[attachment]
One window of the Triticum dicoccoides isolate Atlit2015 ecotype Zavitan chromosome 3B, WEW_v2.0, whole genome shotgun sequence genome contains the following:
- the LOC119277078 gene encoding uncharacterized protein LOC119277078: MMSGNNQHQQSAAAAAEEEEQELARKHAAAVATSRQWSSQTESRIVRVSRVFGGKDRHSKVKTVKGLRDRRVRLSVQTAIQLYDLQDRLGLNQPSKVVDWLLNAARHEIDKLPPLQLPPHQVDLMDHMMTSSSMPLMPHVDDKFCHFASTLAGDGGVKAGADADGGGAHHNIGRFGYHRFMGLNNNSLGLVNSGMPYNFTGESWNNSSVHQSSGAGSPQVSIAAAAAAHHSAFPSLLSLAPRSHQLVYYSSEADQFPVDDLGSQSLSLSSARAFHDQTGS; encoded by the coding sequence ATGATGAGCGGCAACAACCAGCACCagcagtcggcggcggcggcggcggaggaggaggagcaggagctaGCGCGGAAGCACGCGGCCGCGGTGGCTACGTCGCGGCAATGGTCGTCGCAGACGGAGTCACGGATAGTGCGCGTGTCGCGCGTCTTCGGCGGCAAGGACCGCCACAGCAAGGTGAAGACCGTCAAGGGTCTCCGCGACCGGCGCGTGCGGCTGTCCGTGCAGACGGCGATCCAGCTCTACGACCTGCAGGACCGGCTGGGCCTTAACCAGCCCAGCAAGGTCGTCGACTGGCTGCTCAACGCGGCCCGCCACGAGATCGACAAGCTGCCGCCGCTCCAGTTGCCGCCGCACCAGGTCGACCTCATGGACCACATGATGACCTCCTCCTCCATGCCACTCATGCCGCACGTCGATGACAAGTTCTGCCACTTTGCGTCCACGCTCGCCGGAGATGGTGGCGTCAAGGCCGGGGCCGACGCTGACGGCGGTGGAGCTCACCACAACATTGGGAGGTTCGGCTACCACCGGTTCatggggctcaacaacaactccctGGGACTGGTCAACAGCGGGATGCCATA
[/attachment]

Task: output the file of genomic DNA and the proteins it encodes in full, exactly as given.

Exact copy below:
One window of the Triticum dicoccoides isolate Atlit2015 ecotype Zavitan chromosome 3B, WEW_v2.0, whole genome shotgun sequence genome contains the following:
- the LOC119277078 gene encoding uncharacterized protein LOC119277078: MMSGNNQHQQSAAAAAEEEEQELARKHAAAVATSRQWSSQTESRIVRVSRVFGGKDRHSKVKTVKGLRDRRVRLSVQTAIQLYDLQDRLGLNQPSKVVDWLLNAARHEIDKLPPLQLPPHQVDLMDHMMTSSSMPLMPHVDDKFCHFASTLAGDGGVKAGADADGGGAHHNIGRFGYHRFMGLNNNSLGLVNSGMPYNFTGESWNNSSVHQSSGAGSPQVSIAAAAAAHHSAFPSLLSLAPRSHQLVYYSSEADQFPVDDLGSQSLSLSSARAFHDQTGS; encoded by the coding sequence ATGATGAGCGGCAACAACCAGCACCagcagtcggcggcggcggcggcggaggaggaggagcaggagctaGCGCGGAAGCACGCGGCCGCGGTGGCTACGTCGCGGCAATGGTCGTCGCAGACGGAGTCACGGATAGTGCGCGTGTCGCGCGTCTTCGGCGGCAAGGACCGCCACAGCAAGGTGAAGACCGTCAAGGGTCTCCGCGACCGGCGCGTGCGGCTGTCCGTGCAGACGGCGATCCAGCTCTACGACCTGCAGGACCGGCTGGGCCTTAACCAGCCCAGCAAGGTCGTCGACTGGCTGCTCAACGCGGCCCGCCACGAGATCGACAAGCTGCCGCCGCTCCAGTTGCCGCCGCACCAGGTCGACCTCATGGACCACATGATGACCTCCTCCTCCATGCCACTCATGCCGCACGTCGATGACAAGTTCTGCCACTTTGCGTCCACGCTCGCCGGAGATGGTGGCGTCAAGGCCGGGGCCGACGCTGACGGCGGTGGAGCTCACCACAACATTGGGAGGTTCGGCTACCACCGGTTCatggggctcaacaacaactccctGGGACTGGTCAACAGCGGGATGCCATA